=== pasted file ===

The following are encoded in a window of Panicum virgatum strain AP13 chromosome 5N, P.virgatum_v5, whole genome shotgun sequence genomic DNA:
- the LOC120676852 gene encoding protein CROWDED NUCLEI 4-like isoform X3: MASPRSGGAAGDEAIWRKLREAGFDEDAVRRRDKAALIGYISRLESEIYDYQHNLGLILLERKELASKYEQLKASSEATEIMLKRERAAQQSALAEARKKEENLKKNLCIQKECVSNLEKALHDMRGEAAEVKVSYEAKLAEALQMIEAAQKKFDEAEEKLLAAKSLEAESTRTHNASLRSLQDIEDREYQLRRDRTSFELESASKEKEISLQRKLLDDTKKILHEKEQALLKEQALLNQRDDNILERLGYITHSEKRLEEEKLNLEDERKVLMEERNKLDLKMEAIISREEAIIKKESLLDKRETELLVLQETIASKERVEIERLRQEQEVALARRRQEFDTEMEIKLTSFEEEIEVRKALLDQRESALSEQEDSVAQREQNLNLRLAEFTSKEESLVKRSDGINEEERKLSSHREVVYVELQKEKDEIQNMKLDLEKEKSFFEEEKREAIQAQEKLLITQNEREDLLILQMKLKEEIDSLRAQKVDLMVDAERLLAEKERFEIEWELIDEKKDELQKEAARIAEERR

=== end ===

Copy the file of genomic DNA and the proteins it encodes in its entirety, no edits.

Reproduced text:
The following are encoded in a window of Panicum virgatum strain AP13 chromosome 5N, P.virgatum_v5, whole genome shotgun sequence genomic DNA:
- the LOC120676852 gene encoding protein CROWDED NUCLEI 4-like isoform X3: MASPRSGGAAGDEAIWRKLREAGFDEDAVRRRDKAALIGYISRLESEIYDYQHNLGLILLERKELASKYEQLKASSEATEIMLKRERAAQQSALAEARKKEENLKKNLCIQKECVSNLEKALHDMRGEAAEVKVSYEAKLAEALQMIEAAQKKFDEAEEKLLAAKSLEAESTRTHNASLRSLQDIEDREYQLRRDRTSFELESASKEKEISLQRKLLDDTKKILHEKEQALLKEQALLNQRDDNILERLGYITHSEKRLEEEKLNLEDERKVLMEERNKLDLKMEAIISREEAIIKKESLLDKRETELLVLQETIASKERVEIERLRQEQEVALARRRQEFDTEMEIKLTSFEEEIEVRKALLDQRESALSEQEDSVAQREQNLNLRLAEFTSKEESLVKRSDGINEEERKLSSHREVVYVELQKEKDEIQNMKLDLEKEKSFFEEEKREAIQAQEKLLITQNEREDLLILQMKLKEEIDSLRAQKVDLMVDAERLLAEKERFEIEWELIDEKKDELQKEAARIAEERR